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Saturday, November 22, 2014 at 3:12 pm

Frost Ridge owners will open new restaurant and bar at former Delavan's location

post by Howard B. Owens in batavia, business, Frost Ridge

It's the little neighborhood restaurant that could and it will keep chugging thanks to David and Greg Luetticke-Archbell, who purchased the longtime bar-and-grill at 107 Evans St., Batavia, this week.

Luetticke-Archbell have owned operated the Frost Ridge Campground in Le Roy since 2008 and they see their new establishment as an extension and complimentary to what they're already doing.

Most recently, 107 Evans has been Delavan's, which owners Bill and Patti Cultrara closed almost exactly two years ago to the day that David and Greg completed their purchase of the property.

They're calling their new restaurant Delavan's The Little Ridge and promising "great food."

The restaurant is situated in a residential neighborhood and David and Greg think it's a perfect location for the warm, friendly atmosphere they hope to create.

It's going to be an American cuisine, much like they already serve at The Barn Grill at The Ridge, which they say has gotten rave reviews from customers, such as "some of the best American food around."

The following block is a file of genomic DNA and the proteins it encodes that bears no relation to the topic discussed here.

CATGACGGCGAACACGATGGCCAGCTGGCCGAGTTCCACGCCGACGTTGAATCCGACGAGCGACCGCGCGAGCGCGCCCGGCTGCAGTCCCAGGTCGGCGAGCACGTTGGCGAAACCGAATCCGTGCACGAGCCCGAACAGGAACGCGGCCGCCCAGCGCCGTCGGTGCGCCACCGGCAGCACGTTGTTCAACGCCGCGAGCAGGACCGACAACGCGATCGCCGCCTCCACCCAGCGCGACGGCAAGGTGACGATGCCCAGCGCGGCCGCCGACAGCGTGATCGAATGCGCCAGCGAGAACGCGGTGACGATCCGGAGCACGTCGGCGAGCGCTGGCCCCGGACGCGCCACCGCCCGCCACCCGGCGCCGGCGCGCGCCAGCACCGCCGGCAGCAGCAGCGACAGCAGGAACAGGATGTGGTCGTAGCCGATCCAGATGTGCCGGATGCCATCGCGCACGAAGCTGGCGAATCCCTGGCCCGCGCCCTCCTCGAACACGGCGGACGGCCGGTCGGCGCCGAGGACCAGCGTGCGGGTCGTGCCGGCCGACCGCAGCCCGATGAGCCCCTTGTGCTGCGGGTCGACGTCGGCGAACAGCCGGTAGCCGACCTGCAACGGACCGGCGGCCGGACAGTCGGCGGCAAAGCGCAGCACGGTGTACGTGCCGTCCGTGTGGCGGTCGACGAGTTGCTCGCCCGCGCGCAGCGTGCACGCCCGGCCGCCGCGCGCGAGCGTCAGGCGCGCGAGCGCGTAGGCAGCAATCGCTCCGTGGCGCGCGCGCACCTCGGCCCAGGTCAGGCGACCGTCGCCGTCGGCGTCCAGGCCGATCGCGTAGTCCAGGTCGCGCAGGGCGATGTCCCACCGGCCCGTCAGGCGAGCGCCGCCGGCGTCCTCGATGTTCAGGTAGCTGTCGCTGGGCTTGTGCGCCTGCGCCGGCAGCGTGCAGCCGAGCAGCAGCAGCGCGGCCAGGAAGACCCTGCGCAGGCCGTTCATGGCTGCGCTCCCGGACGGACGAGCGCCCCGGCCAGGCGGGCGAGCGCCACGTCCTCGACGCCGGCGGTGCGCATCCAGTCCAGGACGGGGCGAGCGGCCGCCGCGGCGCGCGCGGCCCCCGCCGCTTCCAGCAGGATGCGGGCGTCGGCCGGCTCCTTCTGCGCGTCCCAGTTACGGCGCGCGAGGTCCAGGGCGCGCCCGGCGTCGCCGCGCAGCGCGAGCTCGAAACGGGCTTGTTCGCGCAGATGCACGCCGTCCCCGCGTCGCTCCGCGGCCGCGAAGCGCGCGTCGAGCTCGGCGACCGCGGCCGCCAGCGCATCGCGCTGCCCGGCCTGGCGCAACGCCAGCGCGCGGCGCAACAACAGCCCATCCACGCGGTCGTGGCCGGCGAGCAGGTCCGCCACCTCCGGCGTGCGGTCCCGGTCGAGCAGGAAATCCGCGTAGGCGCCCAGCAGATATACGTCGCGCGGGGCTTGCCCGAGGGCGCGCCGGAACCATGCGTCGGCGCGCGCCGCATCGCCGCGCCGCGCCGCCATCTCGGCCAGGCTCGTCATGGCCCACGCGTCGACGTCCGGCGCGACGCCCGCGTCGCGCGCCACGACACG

"We hope to knock your socks off," David said.

There will be prime rib, baked chicken, designer hamburgers, fish fries and salmon, with Greg overseeing the kitchen in the winters.

"The fish fries Greg has been doing, everybody has been loving," David said.

As for the salmon, again, David promises we'll love it.

 "Everybody who has ever said, 'I don't like salmon' eats his and loves it."

Since some of the menu will be a hold over from Delavan's, David said Bill Cultrara has graciously offered to share some of his secrets.

They also plan to bring in acoustic music and assuming they continue to host live music concerts at Frost Ridge (there's still a pair of lawsuits pending that challenge their ability to do that), the national acts they bring in will be invited to The Little Ridge for pre-concert meals.

David and Greg had given no thought to opening a restaurant in Batavia, and had no idea the location was available until they went to an auction of the contents of the building Oct. 27.